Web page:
It wasn’t actually seen, it disappeared into a sort of black hole.



This was a conference for people type 1 diabetes.
The complications in people with type 2 diabetes that will follow from these restrictions in the future will likely cost a lot more than the saving they are making. Then they are going to have to gain access to their sort of  black hole and pay for it.



Neither myself or my family have diabetes, he stated as he showed a slide of his family.
Iv no idea what point he was making here. But I continue to wonder since ?



The future may change that, you just never know, but for now this just means you have no idea what it’s like to live this life that we live.



He stated that After practicing his talk on his students, he was asked by them was he “actually” going to stand up and say these things?


That was when alarm bells should have gone off in his head so he could rein it in. But no, his ego wouldn’t allow that and he just had to tell us all about the savings he had made.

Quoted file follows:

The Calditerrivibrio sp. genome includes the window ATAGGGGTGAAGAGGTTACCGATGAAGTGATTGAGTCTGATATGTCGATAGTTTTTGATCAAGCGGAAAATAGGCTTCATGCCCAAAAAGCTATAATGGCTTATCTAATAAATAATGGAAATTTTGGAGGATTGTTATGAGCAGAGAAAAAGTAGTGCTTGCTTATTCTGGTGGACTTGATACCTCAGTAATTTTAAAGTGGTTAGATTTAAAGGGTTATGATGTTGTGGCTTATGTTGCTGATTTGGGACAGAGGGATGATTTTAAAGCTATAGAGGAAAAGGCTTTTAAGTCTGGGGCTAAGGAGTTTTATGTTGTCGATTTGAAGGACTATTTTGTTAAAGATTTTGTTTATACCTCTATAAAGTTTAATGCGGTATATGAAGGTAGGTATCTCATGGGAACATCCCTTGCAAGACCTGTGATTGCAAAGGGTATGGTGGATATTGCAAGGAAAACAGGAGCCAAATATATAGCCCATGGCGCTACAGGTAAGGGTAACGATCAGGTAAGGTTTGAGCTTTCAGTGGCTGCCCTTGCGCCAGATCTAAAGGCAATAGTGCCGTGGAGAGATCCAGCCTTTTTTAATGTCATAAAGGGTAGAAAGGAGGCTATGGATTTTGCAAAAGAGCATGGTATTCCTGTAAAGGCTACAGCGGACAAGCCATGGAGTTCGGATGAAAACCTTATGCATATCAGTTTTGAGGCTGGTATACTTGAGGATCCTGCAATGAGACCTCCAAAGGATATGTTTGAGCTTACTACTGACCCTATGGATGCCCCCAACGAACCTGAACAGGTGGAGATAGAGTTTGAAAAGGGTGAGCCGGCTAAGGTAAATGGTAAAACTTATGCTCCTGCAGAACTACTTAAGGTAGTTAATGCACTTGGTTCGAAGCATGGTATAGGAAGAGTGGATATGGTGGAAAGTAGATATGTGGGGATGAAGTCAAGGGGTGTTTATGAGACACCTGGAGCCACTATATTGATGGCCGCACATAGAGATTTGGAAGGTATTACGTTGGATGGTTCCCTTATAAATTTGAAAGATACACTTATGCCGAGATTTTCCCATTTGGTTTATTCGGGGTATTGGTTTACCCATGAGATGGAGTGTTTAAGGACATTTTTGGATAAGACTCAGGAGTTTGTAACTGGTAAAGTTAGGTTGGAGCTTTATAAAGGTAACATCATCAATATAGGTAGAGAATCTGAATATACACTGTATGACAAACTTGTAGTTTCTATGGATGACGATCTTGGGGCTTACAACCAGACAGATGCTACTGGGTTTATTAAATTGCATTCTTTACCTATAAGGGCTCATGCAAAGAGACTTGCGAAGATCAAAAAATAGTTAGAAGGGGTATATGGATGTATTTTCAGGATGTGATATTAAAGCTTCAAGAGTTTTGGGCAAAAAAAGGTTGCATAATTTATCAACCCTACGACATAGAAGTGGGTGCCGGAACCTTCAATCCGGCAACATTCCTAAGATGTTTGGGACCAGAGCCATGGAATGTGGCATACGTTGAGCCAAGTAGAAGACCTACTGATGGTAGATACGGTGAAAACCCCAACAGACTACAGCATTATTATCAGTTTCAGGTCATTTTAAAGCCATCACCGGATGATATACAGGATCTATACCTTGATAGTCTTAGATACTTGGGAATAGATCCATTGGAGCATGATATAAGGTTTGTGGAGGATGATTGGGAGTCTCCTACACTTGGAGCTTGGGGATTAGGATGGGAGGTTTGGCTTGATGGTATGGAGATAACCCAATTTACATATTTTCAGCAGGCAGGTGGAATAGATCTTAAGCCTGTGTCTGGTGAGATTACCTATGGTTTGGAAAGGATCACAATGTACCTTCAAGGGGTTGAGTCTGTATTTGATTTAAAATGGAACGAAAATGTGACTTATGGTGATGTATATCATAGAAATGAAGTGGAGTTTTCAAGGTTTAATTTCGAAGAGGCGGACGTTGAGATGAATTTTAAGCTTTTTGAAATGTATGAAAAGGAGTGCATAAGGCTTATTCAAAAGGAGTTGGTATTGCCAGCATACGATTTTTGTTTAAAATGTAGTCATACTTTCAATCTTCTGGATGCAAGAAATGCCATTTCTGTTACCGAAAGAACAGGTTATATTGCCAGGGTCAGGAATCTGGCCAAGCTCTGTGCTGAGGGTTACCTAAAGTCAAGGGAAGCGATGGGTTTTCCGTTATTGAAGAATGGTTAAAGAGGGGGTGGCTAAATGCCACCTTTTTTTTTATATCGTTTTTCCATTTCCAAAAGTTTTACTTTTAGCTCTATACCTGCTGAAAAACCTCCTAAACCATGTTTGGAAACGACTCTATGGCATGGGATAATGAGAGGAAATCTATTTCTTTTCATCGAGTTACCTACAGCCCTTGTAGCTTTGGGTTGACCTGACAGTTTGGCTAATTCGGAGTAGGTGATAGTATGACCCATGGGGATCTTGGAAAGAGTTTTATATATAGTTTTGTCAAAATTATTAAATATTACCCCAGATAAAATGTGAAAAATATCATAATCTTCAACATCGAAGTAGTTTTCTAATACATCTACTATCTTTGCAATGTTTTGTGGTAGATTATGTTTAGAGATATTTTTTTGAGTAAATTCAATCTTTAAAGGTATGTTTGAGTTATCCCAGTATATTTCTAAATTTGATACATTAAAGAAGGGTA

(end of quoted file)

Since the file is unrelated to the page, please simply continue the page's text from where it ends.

The headache brought on by these statements, and by me not verbalizing my feelings when hearing these statements had become so bad that I felt sure the pulse on the side of my right temple must have been visible to those around me. The pain and throbbing from stress, was so bad that the vision in my right eye was no more than a cloudy blur.
 I did what I could to stay non verbal for as long as possible but when the slide appeared with the Libre on it my patience ran out.
 It was as if it was some sort of reward for children and teens to have it reimbursed, and I think it was to show that this is why the Libre could be reimbursed by the HSE at all.